The Treehouse + The Cave

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Tuesday, February 08, 2005


In 1994, early summer, I had been living in West Virginia for 5 months. For being the new kid (which I remained even years later, and remain to this day when I return) I'd had great success finding like-minded peers, though they were not yet friends.

On a Friday night, one I expected to spend in front of the television with my family, I got a call, my mom covering the lower portion of the receiver with her palm and bellowing "And, phone." It was a girl named Laura, the most social of my new crew, and the one hell-bent on assimilating me as quickly as possible. She and maybe 6 other kids were heading to Jacob's to swim and smoke cigarettes, she wanted me to come.

I don't recall whether I managed to ask my parents for a ride, or whether Laura and her father went out of their way to collect me. I'm guessing that it was the latter. When I arrived, everyone expected was there and already strutting about comfortably in their bathing suits. I dropped my things in the the kitchen, exchanging a few words with his still united parents before I was beckoned, through plate glass, towards the pool.

Still not entirely calm in the presence of my new friends, I took my time removing my shirt, placing my flip-flops side by side and neatly draping my towel over the edge of a planter or chair. I said my hi's, slipped into the pool and gravitated towards whichever person I had shared the most words with thus far (getting distracted along the way by the self-propelled cleaning apparatus clinging to the pool wall like a lamprey).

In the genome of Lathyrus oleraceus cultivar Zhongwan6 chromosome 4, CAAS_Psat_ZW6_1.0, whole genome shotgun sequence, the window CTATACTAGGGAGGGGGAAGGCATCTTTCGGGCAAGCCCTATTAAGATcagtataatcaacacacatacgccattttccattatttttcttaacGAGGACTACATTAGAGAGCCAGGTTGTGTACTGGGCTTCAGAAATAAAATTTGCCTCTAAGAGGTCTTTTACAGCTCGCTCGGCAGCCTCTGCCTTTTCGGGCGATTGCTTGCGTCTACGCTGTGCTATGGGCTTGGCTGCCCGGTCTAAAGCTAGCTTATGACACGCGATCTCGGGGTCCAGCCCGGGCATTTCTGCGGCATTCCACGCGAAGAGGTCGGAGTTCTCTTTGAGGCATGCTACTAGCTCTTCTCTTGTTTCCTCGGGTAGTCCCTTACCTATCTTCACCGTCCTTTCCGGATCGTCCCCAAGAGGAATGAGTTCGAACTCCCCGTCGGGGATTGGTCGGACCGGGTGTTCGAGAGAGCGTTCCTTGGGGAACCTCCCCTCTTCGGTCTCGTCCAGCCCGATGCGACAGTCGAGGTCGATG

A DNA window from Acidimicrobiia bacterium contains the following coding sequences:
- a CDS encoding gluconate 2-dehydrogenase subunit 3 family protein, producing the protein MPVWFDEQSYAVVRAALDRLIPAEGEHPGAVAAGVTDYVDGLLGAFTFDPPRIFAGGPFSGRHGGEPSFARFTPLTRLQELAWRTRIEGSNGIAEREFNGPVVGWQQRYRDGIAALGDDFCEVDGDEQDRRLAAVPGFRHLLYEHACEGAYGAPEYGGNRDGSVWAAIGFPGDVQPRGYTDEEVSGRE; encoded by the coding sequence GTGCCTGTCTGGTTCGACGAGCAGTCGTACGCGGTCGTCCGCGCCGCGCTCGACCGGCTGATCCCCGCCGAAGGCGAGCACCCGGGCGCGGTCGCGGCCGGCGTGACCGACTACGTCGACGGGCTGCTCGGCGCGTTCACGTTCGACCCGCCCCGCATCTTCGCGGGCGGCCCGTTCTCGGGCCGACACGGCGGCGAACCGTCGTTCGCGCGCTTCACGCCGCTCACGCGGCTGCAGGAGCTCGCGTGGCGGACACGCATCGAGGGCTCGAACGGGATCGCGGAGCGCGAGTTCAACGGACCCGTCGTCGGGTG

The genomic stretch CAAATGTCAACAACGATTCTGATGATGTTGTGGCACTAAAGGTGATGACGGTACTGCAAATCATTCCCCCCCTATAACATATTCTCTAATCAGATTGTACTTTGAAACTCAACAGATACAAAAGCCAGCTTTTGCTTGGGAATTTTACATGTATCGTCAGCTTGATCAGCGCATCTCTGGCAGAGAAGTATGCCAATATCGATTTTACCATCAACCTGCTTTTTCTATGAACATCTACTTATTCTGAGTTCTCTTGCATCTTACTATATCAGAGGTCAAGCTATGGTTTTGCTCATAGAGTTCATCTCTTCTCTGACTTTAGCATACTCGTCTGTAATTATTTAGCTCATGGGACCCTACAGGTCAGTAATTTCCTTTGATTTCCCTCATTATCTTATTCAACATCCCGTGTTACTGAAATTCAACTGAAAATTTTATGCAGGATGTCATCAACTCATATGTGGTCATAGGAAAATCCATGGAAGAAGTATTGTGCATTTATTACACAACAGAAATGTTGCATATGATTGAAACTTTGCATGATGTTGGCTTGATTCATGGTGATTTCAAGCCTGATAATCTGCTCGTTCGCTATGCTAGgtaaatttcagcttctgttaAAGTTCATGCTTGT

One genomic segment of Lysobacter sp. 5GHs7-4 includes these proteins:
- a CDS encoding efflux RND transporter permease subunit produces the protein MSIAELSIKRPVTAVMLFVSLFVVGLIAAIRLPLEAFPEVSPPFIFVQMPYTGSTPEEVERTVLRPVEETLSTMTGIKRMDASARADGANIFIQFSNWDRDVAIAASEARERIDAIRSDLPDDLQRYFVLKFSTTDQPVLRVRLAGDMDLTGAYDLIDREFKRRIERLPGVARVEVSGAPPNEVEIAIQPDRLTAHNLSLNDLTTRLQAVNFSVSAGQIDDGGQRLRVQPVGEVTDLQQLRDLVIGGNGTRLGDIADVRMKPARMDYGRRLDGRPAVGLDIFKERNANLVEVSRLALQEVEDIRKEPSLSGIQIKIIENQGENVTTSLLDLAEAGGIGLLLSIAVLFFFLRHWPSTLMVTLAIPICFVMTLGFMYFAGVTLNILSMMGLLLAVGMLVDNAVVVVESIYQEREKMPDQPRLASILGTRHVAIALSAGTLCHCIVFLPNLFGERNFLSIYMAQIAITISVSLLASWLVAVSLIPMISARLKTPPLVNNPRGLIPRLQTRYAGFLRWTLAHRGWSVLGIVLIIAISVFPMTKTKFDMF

After maybe 15 minutes of small talk, probably about Kurt's suicide and what could possibly come after, the rest of the gang had grown tired of the wide space between one another, and suggested migrating to the hot tub, a change that I had not anticipated. I immediately realized that their chief aim for the evening was not to cool off, nor even kill suburban time, but rather to flirt and hope for the occasional moment in which your submerged flesh touches the flesh of another, neither of which I was secure enough to appreciate.

Excited, they splashed out of the shallow end and I remained, saying something to the effect of "there's not enough room in there, you guys go ahead." Relieved to have escaped the anxiety I associated with flirtation and social subtext, I leaned backwards and floated on my back, letting them forget about me. I floated that way, happy to be alone, for hours, the bugs biting me only where they could. I was left with a clear coronal section delineated by the presence and absence of itchy wounds.

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